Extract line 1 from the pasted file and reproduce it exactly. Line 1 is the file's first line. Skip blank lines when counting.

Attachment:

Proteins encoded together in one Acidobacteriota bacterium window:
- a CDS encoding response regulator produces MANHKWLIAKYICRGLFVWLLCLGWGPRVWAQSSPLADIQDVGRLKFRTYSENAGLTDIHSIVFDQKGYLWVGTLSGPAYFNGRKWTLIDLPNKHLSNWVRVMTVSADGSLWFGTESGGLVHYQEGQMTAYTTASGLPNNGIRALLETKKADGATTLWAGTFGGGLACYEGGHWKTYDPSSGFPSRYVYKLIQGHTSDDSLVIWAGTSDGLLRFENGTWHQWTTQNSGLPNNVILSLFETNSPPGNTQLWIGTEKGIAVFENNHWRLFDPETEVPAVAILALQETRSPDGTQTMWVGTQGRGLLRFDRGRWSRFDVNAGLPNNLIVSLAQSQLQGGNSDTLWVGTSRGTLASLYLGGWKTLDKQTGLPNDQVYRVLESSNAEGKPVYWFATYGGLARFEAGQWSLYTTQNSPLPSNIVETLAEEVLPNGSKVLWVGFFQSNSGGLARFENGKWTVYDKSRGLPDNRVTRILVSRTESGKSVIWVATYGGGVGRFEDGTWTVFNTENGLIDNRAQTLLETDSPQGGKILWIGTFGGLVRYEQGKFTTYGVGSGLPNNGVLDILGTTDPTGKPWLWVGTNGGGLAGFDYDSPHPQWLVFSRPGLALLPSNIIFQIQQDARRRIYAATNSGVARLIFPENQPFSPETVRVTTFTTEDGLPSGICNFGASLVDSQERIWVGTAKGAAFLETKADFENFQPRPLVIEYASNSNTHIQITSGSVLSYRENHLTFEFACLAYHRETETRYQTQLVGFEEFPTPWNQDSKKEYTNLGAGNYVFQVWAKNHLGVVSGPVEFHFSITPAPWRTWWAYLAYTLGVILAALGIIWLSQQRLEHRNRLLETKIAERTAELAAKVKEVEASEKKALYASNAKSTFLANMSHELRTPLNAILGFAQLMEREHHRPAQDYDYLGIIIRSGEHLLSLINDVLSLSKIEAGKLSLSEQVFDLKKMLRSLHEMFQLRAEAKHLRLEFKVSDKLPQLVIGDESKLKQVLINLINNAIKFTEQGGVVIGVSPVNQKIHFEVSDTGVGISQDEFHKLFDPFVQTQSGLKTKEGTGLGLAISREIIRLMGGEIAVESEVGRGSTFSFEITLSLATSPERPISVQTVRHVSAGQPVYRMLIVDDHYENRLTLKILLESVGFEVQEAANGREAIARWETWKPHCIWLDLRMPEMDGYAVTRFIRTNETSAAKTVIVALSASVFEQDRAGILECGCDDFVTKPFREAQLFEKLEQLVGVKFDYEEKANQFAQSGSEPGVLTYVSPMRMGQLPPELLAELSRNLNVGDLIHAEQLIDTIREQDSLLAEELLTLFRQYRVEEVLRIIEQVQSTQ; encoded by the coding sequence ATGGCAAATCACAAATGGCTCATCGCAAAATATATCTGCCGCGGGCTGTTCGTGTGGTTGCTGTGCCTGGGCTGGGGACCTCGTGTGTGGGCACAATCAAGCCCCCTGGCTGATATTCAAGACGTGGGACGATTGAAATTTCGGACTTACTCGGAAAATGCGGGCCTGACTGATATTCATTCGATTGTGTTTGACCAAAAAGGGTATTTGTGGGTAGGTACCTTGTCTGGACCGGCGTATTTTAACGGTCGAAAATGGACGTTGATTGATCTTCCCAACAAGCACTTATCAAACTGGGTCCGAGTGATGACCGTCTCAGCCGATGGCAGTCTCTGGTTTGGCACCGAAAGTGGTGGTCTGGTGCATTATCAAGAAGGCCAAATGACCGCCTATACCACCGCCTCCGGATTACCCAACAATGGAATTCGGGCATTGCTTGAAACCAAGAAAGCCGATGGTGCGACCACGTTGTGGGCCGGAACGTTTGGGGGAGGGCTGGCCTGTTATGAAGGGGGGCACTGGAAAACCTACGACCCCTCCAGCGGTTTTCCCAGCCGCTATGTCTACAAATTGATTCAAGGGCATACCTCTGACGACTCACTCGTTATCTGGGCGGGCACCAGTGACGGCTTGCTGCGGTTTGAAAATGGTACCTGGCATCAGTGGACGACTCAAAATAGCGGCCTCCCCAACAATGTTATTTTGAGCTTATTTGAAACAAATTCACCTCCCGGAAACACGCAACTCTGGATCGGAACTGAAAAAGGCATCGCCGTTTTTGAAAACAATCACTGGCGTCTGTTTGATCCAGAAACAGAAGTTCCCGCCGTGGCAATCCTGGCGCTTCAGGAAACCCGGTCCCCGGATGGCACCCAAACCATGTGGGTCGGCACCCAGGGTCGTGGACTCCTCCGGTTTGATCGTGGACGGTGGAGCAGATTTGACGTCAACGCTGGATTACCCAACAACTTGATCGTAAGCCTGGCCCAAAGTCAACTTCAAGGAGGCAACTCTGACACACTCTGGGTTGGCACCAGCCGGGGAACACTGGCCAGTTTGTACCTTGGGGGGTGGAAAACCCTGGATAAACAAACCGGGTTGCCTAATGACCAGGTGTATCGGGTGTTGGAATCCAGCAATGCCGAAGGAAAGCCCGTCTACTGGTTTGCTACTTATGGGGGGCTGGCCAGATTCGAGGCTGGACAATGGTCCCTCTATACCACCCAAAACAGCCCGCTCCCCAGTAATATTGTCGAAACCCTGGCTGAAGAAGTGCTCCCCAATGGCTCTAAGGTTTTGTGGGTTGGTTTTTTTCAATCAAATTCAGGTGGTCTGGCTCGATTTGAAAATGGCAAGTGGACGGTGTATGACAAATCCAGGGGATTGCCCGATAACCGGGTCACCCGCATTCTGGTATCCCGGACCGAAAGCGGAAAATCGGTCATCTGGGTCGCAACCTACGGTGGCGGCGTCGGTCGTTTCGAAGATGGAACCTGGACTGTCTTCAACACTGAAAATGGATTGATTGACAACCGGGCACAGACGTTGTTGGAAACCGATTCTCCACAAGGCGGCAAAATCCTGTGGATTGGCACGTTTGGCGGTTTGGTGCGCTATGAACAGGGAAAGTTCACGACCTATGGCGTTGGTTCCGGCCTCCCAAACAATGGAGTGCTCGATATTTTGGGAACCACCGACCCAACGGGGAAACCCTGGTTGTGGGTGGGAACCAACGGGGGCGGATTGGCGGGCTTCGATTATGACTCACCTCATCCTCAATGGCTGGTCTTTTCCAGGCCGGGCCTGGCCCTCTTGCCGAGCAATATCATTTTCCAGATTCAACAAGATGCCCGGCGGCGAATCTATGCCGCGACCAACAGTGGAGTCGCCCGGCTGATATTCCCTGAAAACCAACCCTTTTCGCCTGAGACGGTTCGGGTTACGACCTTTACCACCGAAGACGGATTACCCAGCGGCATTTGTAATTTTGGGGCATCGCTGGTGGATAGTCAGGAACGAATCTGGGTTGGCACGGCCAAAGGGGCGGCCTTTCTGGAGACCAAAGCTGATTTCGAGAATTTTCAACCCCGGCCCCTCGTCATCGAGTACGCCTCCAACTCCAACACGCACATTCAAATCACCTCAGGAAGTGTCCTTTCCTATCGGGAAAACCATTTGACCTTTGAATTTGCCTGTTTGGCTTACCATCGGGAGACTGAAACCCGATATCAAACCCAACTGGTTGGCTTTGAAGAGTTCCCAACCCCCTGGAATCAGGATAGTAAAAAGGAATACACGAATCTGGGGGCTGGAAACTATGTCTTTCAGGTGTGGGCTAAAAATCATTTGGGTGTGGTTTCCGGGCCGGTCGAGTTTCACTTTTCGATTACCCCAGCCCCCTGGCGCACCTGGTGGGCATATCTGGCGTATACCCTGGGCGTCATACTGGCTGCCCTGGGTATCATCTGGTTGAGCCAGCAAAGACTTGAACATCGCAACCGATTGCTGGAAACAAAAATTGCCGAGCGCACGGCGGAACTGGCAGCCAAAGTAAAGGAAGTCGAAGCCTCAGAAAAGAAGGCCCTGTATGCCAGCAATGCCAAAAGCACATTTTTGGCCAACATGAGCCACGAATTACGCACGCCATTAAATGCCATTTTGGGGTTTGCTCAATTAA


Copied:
Proteins encoded together in one Acidobacteriota bacterium window: